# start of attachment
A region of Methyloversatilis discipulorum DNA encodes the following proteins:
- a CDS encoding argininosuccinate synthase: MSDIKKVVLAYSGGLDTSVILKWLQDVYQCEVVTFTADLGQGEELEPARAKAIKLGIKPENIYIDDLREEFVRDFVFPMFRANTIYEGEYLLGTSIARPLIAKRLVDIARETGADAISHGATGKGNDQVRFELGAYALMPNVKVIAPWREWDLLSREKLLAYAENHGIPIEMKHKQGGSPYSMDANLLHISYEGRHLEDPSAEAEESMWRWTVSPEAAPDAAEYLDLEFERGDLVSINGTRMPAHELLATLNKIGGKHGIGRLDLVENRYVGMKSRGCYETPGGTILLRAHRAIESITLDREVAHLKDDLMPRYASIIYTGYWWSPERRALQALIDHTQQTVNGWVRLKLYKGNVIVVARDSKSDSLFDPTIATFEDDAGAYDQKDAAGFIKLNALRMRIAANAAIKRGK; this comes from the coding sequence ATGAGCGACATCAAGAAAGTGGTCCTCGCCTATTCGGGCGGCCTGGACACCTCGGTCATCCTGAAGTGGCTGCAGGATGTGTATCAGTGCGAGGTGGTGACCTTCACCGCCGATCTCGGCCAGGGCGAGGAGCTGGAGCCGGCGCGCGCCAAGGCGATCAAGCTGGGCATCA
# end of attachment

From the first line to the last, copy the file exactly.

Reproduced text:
A region of Methyloversatilis discipulorum DNA encodes the following proteins:
- a CDS encoding argininosuccinate synthase: MSDIKKVVLAYSGGLDTSVILKWLQDVYQCEVVTFTADLGQGEELEPARAKAIKLGIKPENIYIDDLREEFVRDFVFPMFRANTIYEGEYLLGTSIARPLIAKRLVDIARETGADAISHGATGKGNDQVRFELGAYALMPNVKVIAPWREWDLLSREKLLAYAENHGIPIEMKHKQGGSPYSMDANLLHISYEGRHLEDPSAEAEESMWRWTVSPEAAPDAAEYLDLEFERGDLVSINGTRMPAHELLATLNKIGGKHGIGRLDLVENRYVGMKSRGCYETPGGTILLRAHRAIESITLDREVAHLKDDLMPRYASIIYTGYWWSPERRALQALIDHTQQTVNGWVRLKLYKGNVIVVARDSKSDSLFDPTIATFEDDAGAYDQKDAAGFIKLNALRMRIAANAAIKRGK; this comes from the coding sequence ATGAGCGACATCAAGAAAGTGGTCCTCGCCTATTCGGGCGGCCTGGACACCTCGGTCATCCTGAAGTGGCTGCAGGATGTGTATCAGTGCGAGGTGGTGACCTTCACCGCCGATCTCGGCCAGGGCGAGGAGCTGGAGCCGGCGCGCGCCAAGGCGATCAAGCTGGGCATCA